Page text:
Hebrew WOW: שְׁאוֹל

Hebrew WOW: שְׁאוֹל

A Jewish Perspective on Sheol

Did Jews in the time of Yeshua believe in hell?

Do you? 

Ancient thought about sheol (hell) was quite different from Western (Christian) thought, yet Yeshua was a Jew. What did He think?

שְׁאוֹל

(Sheol)

sheol, underworld, grave, hell, pit

the underworld

Sheol-the OT designation for the abode of the dead

place of no return

without praise of God

wicked sent there for punishment

righteous not abandoned to it

of the place of exile (fig)

of extreme degradation in sin

The word sheol, or שְׁאוֹל, in ancient thought meant the world where bad people, or all people, or maybe only some people went after they died. There were so many different thoughts on what happened when you died that you could write a whole book on that subject alone. It has been described as a deep, dark region, as a pit, and as “the Land of Forgetfulness.” Human beings after death, they thought, went to a netherworld called Sheol, cut off from God and man, but still “alive” in some shadowy existence. However, there is no judgment, whether reward or punishment there.

Pessimism was the rule of the day when it came to life after death. Most Jews were “here-and-now” focused and all people came to the same end.

After the destruction of the First Temple, however, the prophets began to speak with more hope about the future.

When the Second Temple was destroyed in 70AD, a theological crisis occurred. It was one thing to claim as the rabbis did—when the Lord’s sanctuary was destroyed and His people were scattered—mip’nei hataeinu, “because of our sins” but it was very difficult to give reasons that good, pious, individual  Jews should suffer also.

Rabbi Ya’akov said: This world is compared to an ante-chamber that leads to Olam HaBa, (the World-to-Come).” In fact, some rabbis taught that the righteous suffered in this world so that their reward in the next world would be that much greater.

So what did Yeshua teach about sheol?

In the Sermon on the Mount where Yeshua’s message was about love, He emphasized that those who were not more righteous than the Pharisees would never enter heaven (Matthew 5:20). He warned that unrepentant sinners would face the fires of sheol. At the end of His Sermon, the kingdom of God and the horrors of sheol are contrasted. Sheol is described as a place of destruction, where the broad road leads. Even professing to know the Messiah, if one continues in sin, won’t save you from sheol. Everyone who does not find the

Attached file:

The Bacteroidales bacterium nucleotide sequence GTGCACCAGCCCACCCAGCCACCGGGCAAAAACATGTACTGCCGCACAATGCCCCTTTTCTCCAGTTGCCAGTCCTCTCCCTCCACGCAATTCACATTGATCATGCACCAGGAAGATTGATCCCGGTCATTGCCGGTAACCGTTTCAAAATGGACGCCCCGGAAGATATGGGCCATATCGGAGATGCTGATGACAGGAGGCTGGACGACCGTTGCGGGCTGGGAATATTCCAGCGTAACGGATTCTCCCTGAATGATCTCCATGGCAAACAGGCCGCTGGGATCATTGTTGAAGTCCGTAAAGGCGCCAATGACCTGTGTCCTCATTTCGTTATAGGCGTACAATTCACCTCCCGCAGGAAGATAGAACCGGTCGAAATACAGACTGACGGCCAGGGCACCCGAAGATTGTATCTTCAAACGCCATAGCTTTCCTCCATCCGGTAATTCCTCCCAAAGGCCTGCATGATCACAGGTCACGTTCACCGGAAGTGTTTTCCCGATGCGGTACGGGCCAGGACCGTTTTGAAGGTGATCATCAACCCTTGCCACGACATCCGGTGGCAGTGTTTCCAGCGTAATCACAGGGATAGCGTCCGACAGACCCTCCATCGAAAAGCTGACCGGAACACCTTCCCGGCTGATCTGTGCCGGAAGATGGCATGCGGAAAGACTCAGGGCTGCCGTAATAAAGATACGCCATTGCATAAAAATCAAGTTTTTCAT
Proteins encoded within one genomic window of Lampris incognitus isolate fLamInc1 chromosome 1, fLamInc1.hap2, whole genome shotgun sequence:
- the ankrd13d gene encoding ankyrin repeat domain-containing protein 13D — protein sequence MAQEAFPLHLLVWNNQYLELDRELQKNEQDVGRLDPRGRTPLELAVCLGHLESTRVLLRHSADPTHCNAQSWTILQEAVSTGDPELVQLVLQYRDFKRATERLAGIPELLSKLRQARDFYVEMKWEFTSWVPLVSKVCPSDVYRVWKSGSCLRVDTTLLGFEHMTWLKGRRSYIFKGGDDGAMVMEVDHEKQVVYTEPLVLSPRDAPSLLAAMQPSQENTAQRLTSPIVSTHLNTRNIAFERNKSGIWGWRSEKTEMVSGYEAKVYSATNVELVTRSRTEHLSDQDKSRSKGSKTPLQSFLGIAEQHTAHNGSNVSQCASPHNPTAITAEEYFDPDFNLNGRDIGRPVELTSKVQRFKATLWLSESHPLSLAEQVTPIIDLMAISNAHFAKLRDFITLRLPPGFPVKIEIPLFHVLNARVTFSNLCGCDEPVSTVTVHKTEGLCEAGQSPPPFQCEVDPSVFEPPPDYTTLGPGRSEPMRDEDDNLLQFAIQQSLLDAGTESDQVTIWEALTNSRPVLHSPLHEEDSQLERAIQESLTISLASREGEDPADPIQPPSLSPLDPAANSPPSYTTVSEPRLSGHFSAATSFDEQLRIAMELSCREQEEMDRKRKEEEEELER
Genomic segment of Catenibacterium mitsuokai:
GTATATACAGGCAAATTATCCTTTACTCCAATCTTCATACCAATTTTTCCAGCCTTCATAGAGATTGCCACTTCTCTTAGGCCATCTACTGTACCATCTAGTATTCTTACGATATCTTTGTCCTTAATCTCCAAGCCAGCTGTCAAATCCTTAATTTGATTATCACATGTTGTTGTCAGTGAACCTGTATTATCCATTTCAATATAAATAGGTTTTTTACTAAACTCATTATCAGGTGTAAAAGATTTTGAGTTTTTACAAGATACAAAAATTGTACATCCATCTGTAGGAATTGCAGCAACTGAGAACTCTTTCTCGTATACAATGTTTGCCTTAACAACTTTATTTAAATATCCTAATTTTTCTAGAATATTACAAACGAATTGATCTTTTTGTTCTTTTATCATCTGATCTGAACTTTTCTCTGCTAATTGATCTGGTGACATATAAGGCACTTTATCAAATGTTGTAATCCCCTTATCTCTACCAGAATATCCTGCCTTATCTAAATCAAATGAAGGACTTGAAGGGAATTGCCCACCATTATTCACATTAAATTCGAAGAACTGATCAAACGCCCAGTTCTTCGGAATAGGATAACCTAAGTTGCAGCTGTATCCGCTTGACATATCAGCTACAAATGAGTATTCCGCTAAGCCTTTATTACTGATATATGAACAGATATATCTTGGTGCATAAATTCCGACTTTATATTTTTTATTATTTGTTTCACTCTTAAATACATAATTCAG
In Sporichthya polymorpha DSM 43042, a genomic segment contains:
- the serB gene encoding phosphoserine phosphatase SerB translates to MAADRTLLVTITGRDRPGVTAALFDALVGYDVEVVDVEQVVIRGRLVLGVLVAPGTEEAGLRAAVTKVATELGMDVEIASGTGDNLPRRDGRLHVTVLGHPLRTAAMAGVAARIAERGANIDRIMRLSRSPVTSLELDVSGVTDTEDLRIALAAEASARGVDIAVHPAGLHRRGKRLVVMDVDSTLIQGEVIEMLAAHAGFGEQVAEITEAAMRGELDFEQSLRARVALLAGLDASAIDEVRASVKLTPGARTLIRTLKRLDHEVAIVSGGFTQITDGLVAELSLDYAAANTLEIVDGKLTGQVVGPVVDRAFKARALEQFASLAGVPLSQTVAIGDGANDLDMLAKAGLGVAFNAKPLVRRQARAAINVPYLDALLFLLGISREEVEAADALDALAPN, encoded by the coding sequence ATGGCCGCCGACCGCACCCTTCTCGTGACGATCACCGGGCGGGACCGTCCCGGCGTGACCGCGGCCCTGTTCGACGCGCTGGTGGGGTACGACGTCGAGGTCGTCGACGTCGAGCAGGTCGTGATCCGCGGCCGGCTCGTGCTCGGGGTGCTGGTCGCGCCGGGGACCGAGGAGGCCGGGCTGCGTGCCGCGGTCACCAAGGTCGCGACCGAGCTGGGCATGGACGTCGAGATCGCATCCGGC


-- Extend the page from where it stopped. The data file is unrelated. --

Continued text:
“narrow way” will end up in sheol. He compares the lives of the wicked to those who build their houses upon sand.

So, in essence, we know three things about sheol from the teaching of the first century Jews and from the Messiah Himself:

1. Sheol is the place for deserved punishment, comprises real suffering, and is eternal.

2. Sheol is the place of destruction, likened to death, second death, ruin, and loss.

3. Sheol is the place of banishment, where unbelievers actually realize what they are missing—their purpose in life and in life eternal: to love and glorify God.

 

UIOF Week 20: Ride the Wind!

ridethewind

“and my message and my preaching were not in persuasive words of wisdom, but in demonstration of the Spirit and of power.”

Apostle Paul

1 Corinthians 2:4

Have you ever gone paragliding? It is touted as the purest form of flying that a human can do. But what it really is, is a partnership between you and the wind. The tiny package in your backpack means that you can take to the skies wherever you go and see the world from a different perspective.

The word for “wind” in Hebrew is Ruach. Interestingly, it is also the name for the Spirit.  John 3:8 says: “The wind blows where it wishes and you hear the sound of it, but do not know where it comes from and where it is going; so is everyone who is born of the Spirit.”

When you step out in faith, you are like the paraglider who harnesses the power of the wind.

Going forward to pick up the reigns of leadership, you absolutely must have power behind you. In Isaiah 55:11, God tells the prophet that His word accomplishes what He sends it to do. That is the ultimate power. He sends His Spirit and we have the power to do those good works He created for us to do beforehand. (Eph 2:10).